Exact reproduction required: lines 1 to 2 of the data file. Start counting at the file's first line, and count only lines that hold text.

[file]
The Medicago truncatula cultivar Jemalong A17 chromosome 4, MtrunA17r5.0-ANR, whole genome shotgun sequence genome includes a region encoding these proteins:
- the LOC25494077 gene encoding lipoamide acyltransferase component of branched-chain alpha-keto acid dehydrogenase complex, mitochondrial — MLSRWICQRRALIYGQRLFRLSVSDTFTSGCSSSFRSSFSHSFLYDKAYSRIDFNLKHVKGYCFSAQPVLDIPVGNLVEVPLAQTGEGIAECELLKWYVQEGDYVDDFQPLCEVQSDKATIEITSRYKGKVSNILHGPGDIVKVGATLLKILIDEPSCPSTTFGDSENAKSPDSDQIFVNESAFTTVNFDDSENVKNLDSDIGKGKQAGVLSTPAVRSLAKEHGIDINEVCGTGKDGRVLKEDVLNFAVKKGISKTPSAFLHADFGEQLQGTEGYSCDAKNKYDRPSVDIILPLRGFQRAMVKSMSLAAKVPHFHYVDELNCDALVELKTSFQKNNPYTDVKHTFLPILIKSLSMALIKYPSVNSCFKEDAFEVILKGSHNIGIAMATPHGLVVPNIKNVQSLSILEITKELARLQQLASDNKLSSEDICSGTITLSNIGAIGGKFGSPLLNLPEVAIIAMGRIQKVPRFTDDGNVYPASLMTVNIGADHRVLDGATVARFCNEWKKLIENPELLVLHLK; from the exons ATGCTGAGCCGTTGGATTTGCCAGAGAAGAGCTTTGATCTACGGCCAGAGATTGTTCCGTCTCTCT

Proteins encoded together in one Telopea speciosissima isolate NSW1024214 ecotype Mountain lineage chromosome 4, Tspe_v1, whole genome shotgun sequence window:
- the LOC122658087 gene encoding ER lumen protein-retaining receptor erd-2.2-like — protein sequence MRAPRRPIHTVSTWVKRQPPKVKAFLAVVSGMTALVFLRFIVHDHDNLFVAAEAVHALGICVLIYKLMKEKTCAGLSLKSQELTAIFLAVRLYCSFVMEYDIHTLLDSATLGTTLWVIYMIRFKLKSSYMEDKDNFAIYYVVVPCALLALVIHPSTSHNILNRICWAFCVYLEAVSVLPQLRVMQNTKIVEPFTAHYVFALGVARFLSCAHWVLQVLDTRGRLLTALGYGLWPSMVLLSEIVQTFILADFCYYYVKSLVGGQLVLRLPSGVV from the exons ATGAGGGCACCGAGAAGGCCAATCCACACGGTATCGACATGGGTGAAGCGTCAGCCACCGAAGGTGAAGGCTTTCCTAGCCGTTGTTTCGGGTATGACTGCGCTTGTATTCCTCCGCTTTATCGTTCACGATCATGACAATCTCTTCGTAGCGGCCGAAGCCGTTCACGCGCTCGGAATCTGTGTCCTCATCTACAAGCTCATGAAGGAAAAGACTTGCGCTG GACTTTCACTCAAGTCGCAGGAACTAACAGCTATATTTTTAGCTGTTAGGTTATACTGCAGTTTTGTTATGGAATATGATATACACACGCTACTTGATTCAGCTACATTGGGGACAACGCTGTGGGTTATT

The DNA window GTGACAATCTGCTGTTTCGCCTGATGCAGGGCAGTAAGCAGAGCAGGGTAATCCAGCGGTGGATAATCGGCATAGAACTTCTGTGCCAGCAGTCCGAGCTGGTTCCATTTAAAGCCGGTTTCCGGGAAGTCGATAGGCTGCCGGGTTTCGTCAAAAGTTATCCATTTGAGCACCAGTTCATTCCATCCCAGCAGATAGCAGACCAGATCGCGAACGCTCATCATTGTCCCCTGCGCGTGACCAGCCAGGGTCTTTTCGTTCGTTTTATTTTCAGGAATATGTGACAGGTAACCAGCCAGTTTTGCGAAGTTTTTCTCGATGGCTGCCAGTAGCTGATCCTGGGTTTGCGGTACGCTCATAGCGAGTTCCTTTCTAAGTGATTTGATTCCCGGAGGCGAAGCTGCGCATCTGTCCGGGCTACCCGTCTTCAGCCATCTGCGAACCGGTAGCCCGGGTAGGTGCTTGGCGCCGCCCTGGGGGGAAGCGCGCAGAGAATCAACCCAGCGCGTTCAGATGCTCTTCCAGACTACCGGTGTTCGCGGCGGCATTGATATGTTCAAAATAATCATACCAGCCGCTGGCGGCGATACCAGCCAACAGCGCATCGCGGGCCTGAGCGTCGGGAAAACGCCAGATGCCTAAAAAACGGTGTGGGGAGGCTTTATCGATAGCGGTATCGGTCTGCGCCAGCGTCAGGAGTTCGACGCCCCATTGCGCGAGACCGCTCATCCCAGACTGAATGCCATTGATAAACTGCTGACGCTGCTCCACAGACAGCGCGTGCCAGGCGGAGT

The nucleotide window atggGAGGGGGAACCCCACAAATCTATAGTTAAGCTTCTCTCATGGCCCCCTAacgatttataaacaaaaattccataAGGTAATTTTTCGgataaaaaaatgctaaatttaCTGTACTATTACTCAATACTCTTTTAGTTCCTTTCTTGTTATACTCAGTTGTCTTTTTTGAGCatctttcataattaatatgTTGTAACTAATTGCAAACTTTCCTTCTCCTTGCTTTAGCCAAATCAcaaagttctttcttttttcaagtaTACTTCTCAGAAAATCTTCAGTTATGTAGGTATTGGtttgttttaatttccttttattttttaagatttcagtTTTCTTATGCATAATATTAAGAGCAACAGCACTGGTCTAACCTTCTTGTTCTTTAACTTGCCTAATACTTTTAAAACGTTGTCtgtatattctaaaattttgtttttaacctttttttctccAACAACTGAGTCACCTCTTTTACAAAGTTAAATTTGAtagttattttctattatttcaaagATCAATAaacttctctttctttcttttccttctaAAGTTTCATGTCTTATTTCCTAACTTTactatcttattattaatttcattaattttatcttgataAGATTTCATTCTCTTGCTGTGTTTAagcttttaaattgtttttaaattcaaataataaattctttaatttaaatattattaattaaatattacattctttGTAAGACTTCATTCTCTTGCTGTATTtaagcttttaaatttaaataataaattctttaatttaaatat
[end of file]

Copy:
The Medicago truncatula cultivar Jemalong A17 chromosome 4, MtrunA17r5.0-ANR, whole genome shotgun sequence genome includes a region encoding these proteins:
- the LOC25494077 gene encoding lipoamide acyltransferase component of branched-chain alpha-keto acid dehydrogenase complex, mitochondrial — MLSRWICQRRALIYGQRLFRLSVSDTFTSGCSSSFRSSFSHSFLYDKAYSRIDFNLKHVKGYCFSAQPVLDIPVGNLVEVPLAQTGEGIAECELLKWYVQEGDYVDDFQPLCEVQSDKATIEITSRYKGKVSNILHGPGDIVKVGATLLKILIDEPSCPSTTFGDSENAKSPDSDQIFVNESAFTTVNFDDSENVKNLDSDIGKGKQAGVLSTPAVRSLAKEHGIDINEVCGTGKDGRVLKEDVLNFAVKKGISKTPSAFLHADFGEQLQGTEGYSCDAKNKYDRPSVDIILPLRGFQRAMVKSMSLAAKVPHFHYVDELNCDALVELKTSFQKNNPYTDVKHTFLPILIKSLSMALIKYPSVNSCFKEDAFEVILKGSHNIGIAMATPHGLVVPNIKNVQSLSILEITKELARLQQLASDNKLSSEDICSGTITLSNIGAIGGKFGSPLLNLPEVAIIAMGRIQKVPRFTDDGNVYPASLMTVNIGADHRVLDGATVARFCNEWKKLIENPELLVLHLK; from the exons ATGCTGAGCCGTTGGATTTGCCAGAGAAGAGCTTTGATCTACGGCCAGAGATTGTTCCGTCTCTCT